It’s an interesting morning this morning in Bonn. As I write this outside my window are two things that are not usually there: a 10metre tree decorated in coloured streamers and a helicopter hovering above my apartment, noisey and annoying. The first is remnants of last night’s Maibaum festivities and the second is monitoring a Nazi demonstration that is taking place in my neighbourhood, hence why I am indoors on my day off this May Day. Spring has sprung and with it some weird things. In this part of Germany tradition has it that on the eve before May Day, when a guy likes a girl he erects an 8-10 metre felled tree outside her window, tied to a lamp post, or traffic light, or drain pipe, or even a living tree if it is high enough. Then he decorates it and leaves her name on the outside. It stays there for a month. This year it’s leap year so some say it’s the year that women are supposed to put the trees up for men. And last night was hilarious, biking home around midnight watching these cars going past with massive long trees dragging behind out of the back, people balancing these long trees on bikes, or just walking with them above their head. The best was when the tractor pulled up outside our place, though, with a trailer of guys singing and dancing to put up the tree. I doubt the tree is for me, but you never know, it just has a heart with Maus, which I think means like ‘dear’ or ‘sweetie’… so perhaps all ladies in the street can pretend it is.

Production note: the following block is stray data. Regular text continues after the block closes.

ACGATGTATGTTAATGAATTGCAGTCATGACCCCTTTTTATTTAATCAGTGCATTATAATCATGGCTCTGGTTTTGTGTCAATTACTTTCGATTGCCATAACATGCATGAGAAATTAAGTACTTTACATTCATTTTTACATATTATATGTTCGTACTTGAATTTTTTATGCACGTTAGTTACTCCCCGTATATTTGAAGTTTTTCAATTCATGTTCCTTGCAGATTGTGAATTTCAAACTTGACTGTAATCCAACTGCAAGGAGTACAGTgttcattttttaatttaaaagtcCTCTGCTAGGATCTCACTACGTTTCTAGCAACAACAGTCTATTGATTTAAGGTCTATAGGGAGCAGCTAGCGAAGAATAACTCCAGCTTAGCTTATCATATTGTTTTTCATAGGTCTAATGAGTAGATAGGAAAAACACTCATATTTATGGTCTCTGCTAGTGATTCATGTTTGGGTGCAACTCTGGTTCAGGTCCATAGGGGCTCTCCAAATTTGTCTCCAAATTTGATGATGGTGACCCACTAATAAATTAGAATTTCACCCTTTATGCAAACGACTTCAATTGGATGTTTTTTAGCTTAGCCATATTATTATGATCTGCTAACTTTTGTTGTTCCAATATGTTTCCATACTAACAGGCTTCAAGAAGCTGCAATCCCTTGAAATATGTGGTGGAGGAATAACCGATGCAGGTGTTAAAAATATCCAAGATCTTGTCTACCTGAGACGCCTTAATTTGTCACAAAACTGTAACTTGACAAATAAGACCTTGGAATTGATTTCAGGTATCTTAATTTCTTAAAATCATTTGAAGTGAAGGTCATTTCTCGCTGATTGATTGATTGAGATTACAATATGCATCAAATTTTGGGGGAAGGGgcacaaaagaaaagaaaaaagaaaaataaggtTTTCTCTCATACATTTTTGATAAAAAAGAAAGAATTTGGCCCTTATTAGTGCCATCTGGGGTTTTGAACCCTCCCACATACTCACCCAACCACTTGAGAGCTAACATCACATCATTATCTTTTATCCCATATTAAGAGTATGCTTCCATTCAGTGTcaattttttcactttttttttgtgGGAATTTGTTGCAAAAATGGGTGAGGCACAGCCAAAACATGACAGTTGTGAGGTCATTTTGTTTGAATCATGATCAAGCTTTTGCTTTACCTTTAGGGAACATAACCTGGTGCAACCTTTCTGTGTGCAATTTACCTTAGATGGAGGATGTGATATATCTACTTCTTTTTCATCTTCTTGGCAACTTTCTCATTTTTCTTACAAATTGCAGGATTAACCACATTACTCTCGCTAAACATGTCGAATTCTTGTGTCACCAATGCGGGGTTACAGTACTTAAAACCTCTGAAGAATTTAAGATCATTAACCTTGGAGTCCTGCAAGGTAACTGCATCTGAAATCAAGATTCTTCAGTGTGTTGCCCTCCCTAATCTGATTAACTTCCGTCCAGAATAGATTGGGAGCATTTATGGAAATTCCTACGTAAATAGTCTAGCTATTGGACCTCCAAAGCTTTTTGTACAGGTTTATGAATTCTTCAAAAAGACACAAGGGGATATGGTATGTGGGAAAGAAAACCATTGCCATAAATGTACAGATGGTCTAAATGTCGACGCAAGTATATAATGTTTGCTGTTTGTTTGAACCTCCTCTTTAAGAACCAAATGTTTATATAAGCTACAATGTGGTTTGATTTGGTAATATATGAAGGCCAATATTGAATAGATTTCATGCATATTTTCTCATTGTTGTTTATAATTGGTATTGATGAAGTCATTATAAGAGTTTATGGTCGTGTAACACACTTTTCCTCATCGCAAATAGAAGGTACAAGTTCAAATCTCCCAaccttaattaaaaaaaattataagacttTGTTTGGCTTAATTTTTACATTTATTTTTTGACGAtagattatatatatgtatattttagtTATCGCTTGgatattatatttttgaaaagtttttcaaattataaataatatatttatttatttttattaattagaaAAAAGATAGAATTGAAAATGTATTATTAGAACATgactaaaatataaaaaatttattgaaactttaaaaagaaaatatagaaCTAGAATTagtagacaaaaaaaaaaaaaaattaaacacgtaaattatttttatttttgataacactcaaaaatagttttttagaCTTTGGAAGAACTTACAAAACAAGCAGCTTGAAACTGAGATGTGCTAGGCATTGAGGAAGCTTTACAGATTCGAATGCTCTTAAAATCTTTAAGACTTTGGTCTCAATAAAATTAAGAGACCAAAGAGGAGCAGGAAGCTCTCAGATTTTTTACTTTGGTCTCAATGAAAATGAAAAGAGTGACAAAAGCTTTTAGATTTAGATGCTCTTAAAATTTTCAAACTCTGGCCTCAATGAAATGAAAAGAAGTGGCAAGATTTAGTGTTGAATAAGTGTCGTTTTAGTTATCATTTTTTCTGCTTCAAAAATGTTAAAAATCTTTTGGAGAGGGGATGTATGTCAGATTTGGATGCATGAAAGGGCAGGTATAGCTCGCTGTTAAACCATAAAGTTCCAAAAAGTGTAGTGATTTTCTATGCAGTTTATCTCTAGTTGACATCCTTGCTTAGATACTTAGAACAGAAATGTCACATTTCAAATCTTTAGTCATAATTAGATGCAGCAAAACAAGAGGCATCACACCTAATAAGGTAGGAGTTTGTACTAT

As for the hovering helicopter and the Nazi demonstration, well that is pretty random also. It even seems there is even a concert going on, to prohibit that would be discrimination, everyone has the right to freedom of expression etc. So, they are allowed the permit as long as the music doesn’t extend to discrimination or hate speech… if only my German was good enough to tell whether or not they are… but actually it’s the anti-Nazi demonstrations that lead to the trouble. The extreme lefts get more out of control usually than the extreme rights, retaliating, hence the helicopters. They chose my sleepy riverside neighbourhood in Bonn, as it seems they couldn’t do it on the city side. Germany constantly surprises me. When I arrived here I assumed it would be a case of “don’t mention the war” but I think that is actually only what foreigners assume. Perhaps it is more so for older generations, but my friends here are quite open, discuss their history freely, and they also think it’s great that they have to learn this in school and address it head on. But of course they are not proud of it and certainly not pro-Nazi. Last week when I celebrated ANZAC day (a commemoration of soldiers that died in WW1 and also it extends to remembrance of those lost in both wars) I found it quite ironic that the best biscuits I have ever baked were made in Germany (although, baking products are amazing here but that is a different story). However, I didn’t expect to see the opposite end of the spectrum outside my door a week later. I am kind of intrigued to go and check it out but at the same time don’t really feel that they warrant my intrigue, because I guess that is their point: to gain attention to the cause. So, instead I think I’ll boycott and maybe bake instead.